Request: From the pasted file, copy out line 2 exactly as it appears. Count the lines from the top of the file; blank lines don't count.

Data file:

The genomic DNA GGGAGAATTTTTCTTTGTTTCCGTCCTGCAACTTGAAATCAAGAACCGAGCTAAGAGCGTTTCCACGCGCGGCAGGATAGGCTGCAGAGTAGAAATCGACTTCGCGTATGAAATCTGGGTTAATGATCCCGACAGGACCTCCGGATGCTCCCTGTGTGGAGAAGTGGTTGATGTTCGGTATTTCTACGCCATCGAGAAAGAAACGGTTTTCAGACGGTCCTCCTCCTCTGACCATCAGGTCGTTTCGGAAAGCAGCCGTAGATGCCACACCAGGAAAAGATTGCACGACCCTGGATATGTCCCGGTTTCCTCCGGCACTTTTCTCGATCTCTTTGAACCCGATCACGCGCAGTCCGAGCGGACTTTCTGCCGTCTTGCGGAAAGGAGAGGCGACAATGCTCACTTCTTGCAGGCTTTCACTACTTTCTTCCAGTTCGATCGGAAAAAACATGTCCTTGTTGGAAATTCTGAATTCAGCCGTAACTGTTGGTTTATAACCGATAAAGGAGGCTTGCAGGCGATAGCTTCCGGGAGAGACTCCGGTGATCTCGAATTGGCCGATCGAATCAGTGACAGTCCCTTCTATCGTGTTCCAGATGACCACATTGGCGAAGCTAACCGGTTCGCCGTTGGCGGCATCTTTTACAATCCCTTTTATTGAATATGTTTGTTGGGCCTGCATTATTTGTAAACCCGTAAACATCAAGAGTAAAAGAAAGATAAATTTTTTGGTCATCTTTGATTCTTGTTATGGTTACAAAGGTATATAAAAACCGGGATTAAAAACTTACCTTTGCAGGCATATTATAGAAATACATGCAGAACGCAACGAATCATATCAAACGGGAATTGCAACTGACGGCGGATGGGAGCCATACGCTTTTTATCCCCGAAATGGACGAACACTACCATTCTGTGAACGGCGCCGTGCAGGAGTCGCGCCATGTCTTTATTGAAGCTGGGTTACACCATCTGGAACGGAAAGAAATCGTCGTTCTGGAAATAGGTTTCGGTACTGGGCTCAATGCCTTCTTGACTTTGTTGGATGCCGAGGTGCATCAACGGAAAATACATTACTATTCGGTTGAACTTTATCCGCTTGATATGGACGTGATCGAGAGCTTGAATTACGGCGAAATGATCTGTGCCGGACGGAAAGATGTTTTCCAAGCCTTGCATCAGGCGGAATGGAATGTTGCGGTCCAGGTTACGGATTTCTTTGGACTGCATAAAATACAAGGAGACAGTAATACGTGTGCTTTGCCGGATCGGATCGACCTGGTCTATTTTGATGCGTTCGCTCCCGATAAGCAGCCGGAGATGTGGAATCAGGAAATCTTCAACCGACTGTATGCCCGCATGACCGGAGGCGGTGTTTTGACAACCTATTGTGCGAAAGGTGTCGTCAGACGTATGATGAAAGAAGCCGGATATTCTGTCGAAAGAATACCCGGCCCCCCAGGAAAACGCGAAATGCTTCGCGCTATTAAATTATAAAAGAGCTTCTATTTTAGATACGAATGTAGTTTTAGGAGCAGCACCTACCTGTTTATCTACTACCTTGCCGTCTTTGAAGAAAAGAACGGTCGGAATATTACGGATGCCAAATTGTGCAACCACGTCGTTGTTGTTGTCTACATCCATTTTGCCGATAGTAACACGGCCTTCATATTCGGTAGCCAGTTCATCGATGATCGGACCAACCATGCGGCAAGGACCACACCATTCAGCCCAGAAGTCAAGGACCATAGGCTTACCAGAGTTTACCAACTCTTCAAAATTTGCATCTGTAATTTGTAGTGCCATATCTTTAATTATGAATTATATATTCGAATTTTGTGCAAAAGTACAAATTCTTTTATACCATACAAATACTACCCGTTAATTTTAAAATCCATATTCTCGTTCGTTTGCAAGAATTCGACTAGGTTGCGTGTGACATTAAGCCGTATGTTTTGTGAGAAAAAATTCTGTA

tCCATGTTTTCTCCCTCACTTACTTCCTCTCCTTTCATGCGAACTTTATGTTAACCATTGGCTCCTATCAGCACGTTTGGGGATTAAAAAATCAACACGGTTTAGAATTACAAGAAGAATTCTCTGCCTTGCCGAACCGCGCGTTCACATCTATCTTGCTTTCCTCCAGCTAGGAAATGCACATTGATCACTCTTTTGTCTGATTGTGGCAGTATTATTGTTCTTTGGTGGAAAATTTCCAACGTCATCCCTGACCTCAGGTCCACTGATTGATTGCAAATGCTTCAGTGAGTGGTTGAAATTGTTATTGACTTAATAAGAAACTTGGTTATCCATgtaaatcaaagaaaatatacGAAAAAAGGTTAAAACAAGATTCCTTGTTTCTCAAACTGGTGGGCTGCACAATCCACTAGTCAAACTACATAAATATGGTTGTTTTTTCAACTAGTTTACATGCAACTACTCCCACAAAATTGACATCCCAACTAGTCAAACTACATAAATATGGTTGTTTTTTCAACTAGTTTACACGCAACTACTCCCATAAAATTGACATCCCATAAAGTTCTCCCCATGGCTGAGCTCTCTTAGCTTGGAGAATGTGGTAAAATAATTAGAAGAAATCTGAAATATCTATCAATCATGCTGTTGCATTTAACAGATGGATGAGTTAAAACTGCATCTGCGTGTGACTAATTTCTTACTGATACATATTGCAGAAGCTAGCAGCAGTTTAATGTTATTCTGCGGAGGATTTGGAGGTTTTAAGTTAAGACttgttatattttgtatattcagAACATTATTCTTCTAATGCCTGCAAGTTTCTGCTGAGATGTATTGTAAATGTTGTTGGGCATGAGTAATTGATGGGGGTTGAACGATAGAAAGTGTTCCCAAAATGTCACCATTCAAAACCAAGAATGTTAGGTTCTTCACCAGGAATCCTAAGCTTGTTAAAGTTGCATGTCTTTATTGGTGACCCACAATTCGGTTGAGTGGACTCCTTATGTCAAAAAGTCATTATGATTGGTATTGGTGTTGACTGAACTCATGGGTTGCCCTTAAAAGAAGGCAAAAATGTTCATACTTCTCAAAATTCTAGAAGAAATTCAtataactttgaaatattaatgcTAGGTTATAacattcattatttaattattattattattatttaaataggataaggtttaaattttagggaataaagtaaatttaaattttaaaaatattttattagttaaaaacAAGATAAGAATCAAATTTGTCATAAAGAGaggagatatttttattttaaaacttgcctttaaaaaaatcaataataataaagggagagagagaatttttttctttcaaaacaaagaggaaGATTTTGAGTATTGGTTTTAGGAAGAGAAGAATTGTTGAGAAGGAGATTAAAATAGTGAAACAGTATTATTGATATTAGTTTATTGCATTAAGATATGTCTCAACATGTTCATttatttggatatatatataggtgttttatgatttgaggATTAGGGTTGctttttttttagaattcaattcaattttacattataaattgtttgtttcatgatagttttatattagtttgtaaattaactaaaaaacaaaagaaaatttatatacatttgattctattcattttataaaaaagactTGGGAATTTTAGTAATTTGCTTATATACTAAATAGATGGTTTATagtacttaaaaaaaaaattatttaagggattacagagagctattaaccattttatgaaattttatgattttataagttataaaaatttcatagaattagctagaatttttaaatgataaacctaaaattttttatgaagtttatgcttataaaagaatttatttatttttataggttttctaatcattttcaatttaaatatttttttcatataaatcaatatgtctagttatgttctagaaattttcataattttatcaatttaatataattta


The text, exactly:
tCCATGTTTTCTCCCTCACTTACTTCCTCTCCTTTCATGCGAACTTTATGTTAACCATTGGCTCCTATCAGCACGTTTGGGGATTAAAAAATCAACACGGTTTAGAATTACAAGAAGAATTCTCTGCCTTGCCGAACCGCGCGTTCACATCTATCTTGCTTTCCTCCAGCTAGGAAATGCACATTGATCACTCTTTTGTCTGATTGTGGCAGTATTATTGTTCTTTGGTGGAAAATTTCCAACGTCATCCCTGACCTCAGGTCCACTGATTGATTGCAAATGCTTCAGTGAGTGGTTGAAATTGTTATTGACTTAATAAGAAACTTGGTTATCCATgtaaatcaaagaaaatatacGAAAAAAGGTTAAAACAAGATTCCTTGTTTCTCAAACTGGTGGGCTGCACAATCCACTAGTCAAACTACATAAATATGGTTGTTTTTTCAACTAGTTTACATGCAACTACTCCCACAAAATTGACATCCCAACTAGTCAAACTACATAAATATGGTTGTTTTTTCAACTAGTTTACACGCAACTACTCCCATAAAATTGACATCCCATAAAGTTCTCCCCATGGCTGAGCTCTCTTAGCTTGGAGAATGTGGTAAAATAATTAGAAGAAATCTGAAATATCTATCAATCATGCTGTTGCATTTAACAGATGGATGAGTTAAAACTGCATCTGCGTGTGACTAATTTCTTACTGATACATATTGCAGAAGCTAGCAGCAGTTTAATGTTATTCTGCGGAGGATTTGGAGGTTTTAAGTTAAGACttgttatattttgtatattcagAACATTATTCTTCTAATGCCTGCAAGTTTCTGCTGAGATGTATTGTAAATGTTGTTGGGCATGAGTAATTGATGGGGGTTGAACGATAGAAAGTGTTCCCAAAATGTCACCATTCAAAACCAAGAATGTTAGGTTCTTCACCAGGAATCCTAAGCTTGTTAAAGTTGCATGTCTTTATTGGTGACCCACAATTCGGTTGAGTGGACTCCTTATGTCAAAAAGTCATTATGATTGGTATTGGTGTTGACTGAACTCATGGGTTGCCCTTAAAAGAAGGCAAAAATGTTCATACTTCTCAAAATTCTAGAAGAAATTCAtataactttgaaatattaatgcTAGGTTATAacattcattatttaattattattattattatttaaataggataaggtttaaattttagggaataaagtaaatttaaattttaaaaatattttattagttaaaaacAAGATAAGAATCAAATTTGTCATAAAGAGaggagatatttttattttaaaacttgcctttaaaaaaatcaataataataaagggagagagagaatttttttctttcaaaacaaagaggaaGATTTTGAGTATTGGTTTTAGGAAGAGAAGAATTGTTGAGAAGGAGATTAAAATAGTGAAACAGTATTATTGATATTAGTTTATTGCATTAAGATATGTCTCAACATGTTCATttatttggatatatatataggtgttttatgatttgaggATTAGGGTTGctttttttttagaattcaattcaattttacattataaattgtttgtttcatgatagttttatattagtttgtaaattaactaaaaaacaaaagaaaatttatatacatttgattctattcattttataaaaaagactTGGGAATTTTAGTAATTTGCTTATATACTAAATAGATGGTTTATagtacttaaaaaaaaaattatttaagggattacagagagctattaaccattttatgaaattttatgattttataagttataaaaatttcatagaattagctagaatttttaaatgataaacctaaaattttttatgaagtttatgcttataaaagaatttatttatttttataggttttctaatcattttcaatttaaatatttttttcatataaatcaatatgtctagttatgttctagaaattttcataattttatcaatttaatataattta